East End gallerist Tripoli Patterson will debut his new East Hampton location next weekend, April 25, with Félix Bonilla Gerena: For Lisa, the first exhibition in a series that aims to expand upon and refine the vision that has made Tripoli Gallery such a success in Southampton.
“I wasn’t really aggressively looking to expand,” Patterson says, explaining that the new gallery is a partnership with rare book dealer Glenn Horowitz, who approached him with the idea of showing contemporary art on the ground floor of the bookseller’s Newtown Lane space while he sells books upstairs. Patterson says he was happily focused on his Southampton gallery (at 30A Jobs Lane) at the time, but Horowitz presented a win-win offer he couldn’t refuse.
And now that he’s committed, Patterson is taking what he’s learned and fixed bit by bit in Southampton and using it to create a brilliant space from day one in East Hampton. Armed with the knowledge of the past six years, the gallerist’s vision has evolved and matured, and he won’t allow it to be compromised.
Patterson designed a flowing gallery space with a larger office and sturdy walls for hanging. “I’m not duplicating Southampton, I’m taking it a step further,” he explains.
Just three weeks before his scheduled opening, Patterson was told a poured concrete floor might not be possible, given structural concerns, so he had his crew add more load-bearing support columns in the basement. “I bent over backward for that concrete floor,” he says, but Patterson envisioned it for the space and was determined to see it through.
“Here, everything is thought about and decided,” he says, describing himself as meticulous, but not necessarily a control freak. Patterson says he has good people working with him, and he knows he will have to defer to them if he hopes to successfully manage more than one gallery.
“This is a good test to see how to handle multiple spaces,” he says, noting that he’s always imagined Tripoli Gallery with “worldwide outposts,” and East Hampton could be considered the first step in that kind of growth. “I had an international upbringing,” Patterson adds, recalling growing up with his father, Leonardo Patterson, one of the world’s preeminent experts and dealers of pre-Columbian art and artifacts.
While Glenn Horowitz Bookseller and Tripoli Gallery East Hampton will be managed separately, Patterson says he expects people will enjoy visiting the book dealer and the gallery, no matter which brought them through the doors. He and Horowitz have no immediate plans to do joint shows, but Patterson says he is excited to get input from Horowitz about creating beautiful exhibition catalogues, which add further weight and cache to his artists and their work. “He’s done so many books,” Patterson points out, clearly aware that Horowitz is a man at the top of his game. “If you want to learn to surf well, you surround yourself with the best surfers,” he says, propping Horowitz up as the Kelly Slater or Laird Hamilton of the book world.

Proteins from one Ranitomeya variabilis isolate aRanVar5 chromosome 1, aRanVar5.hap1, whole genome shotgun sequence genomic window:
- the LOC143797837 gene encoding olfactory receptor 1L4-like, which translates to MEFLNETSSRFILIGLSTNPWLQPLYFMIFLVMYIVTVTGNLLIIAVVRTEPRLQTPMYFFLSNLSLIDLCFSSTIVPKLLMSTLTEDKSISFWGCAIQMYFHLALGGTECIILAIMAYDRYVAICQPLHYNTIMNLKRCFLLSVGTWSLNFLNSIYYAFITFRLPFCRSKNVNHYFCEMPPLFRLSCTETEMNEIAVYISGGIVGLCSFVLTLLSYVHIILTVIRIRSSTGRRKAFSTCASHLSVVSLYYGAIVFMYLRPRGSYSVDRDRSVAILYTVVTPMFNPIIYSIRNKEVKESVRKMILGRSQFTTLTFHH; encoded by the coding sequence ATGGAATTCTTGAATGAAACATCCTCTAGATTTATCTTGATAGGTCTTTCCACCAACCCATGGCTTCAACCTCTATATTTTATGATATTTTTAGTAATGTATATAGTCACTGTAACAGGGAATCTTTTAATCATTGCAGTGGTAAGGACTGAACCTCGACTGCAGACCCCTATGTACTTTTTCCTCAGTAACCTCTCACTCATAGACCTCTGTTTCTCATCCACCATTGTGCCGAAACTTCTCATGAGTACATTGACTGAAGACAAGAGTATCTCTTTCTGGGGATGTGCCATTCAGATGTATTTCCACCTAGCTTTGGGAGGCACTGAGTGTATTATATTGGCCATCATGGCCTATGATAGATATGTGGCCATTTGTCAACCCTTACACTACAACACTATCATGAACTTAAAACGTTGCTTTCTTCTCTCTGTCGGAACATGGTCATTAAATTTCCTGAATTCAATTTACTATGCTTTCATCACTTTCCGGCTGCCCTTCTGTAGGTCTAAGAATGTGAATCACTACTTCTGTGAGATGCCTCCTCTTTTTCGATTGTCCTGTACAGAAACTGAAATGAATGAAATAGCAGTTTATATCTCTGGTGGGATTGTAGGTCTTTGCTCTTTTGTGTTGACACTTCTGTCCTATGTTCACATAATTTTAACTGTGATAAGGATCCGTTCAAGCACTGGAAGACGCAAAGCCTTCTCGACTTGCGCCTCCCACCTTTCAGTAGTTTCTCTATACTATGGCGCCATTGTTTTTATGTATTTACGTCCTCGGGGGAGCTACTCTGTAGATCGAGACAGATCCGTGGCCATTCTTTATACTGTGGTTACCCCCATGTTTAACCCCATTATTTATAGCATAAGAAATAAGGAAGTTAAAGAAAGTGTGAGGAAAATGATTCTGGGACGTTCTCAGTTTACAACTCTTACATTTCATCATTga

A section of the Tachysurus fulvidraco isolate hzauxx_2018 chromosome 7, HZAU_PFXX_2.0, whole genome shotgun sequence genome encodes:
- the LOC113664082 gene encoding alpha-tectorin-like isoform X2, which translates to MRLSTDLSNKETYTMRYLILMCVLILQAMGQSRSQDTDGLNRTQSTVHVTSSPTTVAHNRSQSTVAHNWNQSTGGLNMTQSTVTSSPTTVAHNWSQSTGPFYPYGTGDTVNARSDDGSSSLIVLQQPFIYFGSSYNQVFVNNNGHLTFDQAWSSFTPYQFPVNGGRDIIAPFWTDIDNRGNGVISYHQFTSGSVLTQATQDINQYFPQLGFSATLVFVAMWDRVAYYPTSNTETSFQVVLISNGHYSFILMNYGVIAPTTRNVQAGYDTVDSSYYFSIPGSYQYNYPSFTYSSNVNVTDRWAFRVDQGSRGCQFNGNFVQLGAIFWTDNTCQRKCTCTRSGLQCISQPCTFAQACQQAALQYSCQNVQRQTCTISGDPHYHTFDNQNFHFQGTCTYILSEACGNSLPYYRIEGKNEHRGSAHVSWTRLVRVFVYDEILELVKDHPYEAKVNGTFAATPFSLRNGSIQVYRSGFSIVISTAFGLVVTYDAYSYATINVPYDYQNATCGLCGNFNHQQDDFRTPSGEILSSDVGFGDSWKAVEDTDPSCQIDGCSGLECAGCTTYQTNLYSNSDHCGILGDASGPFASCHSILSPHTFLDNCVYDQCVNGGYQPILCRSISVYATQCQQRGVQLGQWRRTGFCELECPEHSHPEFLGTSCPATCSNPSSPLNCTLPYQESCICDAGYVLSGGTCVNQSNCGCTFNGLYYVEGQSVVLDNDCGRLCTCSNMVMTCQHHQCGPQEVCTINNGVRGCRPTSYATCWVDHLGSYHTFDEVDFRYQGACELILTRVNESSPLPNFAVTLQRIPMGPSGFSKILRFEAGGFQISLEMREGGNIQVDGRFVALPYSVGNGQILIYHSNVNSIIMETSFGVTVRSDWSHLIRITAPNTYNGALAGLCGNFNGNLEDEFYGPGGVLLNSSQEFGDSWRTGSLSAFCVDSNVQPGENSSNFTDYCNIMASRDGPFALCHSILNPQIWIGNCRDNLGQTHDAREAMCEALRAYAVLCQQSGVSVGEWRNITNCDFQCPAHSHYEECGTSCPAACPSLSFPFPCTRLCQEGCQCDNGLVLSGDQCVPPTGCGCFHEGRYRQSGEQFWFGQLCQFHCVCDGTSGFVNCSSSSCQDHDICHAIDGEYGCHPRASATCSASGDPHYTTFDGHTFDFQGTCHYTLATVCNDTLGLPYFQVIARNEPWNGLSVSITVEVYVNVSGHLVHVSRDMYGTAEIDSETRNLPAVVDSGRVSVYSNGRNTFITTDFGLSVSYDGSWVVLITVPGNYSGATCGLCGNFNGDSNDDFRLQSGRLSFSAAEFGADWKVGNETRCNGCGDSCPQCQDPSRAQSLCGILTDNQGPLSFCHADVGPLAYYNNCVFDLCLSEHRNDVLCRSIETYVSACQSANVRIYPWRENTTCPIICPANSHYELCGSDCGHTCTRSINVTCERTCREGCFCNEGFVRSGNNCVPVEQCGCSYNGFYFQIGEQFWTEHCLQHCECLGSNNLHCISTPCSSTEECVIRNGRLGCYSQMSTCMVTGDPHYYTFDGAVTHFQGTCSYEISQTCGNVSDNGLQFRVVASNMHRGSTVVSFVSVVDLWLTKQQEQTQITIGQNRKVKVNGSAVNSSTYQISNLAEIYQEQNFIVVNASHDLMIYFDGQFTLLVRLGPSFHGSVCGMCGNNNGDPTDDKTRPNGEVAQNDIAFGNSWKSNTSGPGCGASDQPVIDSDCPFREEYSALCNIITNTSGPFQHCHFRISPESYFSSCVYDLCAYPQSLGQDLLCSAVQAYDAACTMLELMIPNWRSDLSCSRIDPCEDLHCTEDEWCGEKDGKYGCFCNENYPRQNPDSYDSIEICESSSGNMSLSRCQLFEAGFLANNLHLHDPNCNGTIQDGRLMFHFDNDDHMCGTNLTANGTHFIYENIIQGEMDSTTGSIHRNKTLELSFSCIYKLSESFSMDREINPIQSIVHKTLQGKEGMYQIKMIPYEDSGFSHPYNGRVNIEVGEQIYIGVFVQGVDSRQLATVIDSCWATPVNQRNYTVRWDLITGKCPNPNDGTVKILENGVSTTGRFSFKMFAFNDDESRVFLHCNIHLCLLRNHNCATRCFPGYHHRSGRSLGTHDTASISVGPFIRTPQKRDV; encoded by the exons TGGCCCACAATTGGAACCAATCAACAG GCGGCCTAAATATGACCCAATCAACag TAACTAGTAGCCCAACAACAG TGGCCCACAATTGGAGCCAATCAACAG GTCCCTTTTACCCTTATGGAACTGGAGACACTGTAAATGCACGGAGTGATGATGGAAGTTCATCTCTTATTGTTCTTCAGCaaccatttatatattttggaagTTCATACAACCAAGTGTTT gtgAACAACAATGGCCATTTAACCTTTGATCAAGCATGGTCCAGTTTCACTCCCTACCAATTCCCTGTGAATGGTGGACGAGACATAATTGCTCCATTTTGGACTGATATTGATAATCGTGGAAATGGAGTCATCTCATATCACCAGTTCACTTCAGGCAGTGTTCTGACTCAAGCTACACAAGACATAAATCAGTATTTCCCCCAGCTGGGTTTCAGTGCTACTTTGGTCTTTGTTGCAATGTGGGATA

Patterson, who actually is a professional surfer, began his art career as an independent curator of wildly popular group shows around the Hamptons. Eventually those successes led to opening Tripoli Gallery in Southampton.
Patterson featured Félix Bonilla Gerena for his first exhibition in Southampton, so he’s bringing the Puerto Rican painter back for his East Hampton debut. “His exhibition kind of pushed me to open that Southampton space,” Patterson recalls, explaining that he and Genera have grown together, so it makes sense to open with him again six years later. “I like to evolve, but I also like consistency.”
Gerena’s upcoming solo show, For Lisa, in memory of the late Lisa de Kooning, opens at Tripoli Gallery East Hampton next Saturday, April 25 and continues through May 17. The artist says he named the show for de Kooning because she offered insight into his work, which inspired this new collection of oil paintings.
“Doing group shows is great, but doing solo shows changed the outlook of the gallery,” Patterson says, describing his love of focusing on one artist and really delving deep, studying and exploring his or her work. That said, Tripoli Gallery also puts on wonderful group shows and Patterson has no plans to stop hanging them. His Annual Thanksgiving Collective remains one of the gallery’s most well attended events.
Following Gerena’s show, Tripoli Gallery East Hampton will feature work by stardom-bound rapper and artist Yung Jake, who also happens to be Patterson’s brother, starting Memorial Day weekend.
Along with Jake and plans to exhibit Lola Montes, and perhaps hold a second Thanksgiving show, in East Hampton, Patterson says he expects to bring in outside curators who he respects and admires.
All of these things promise to continue Patterson’s and Tripoli Gallery’s ascent toward becoming one of contemporary art’s most defining voices on the East End.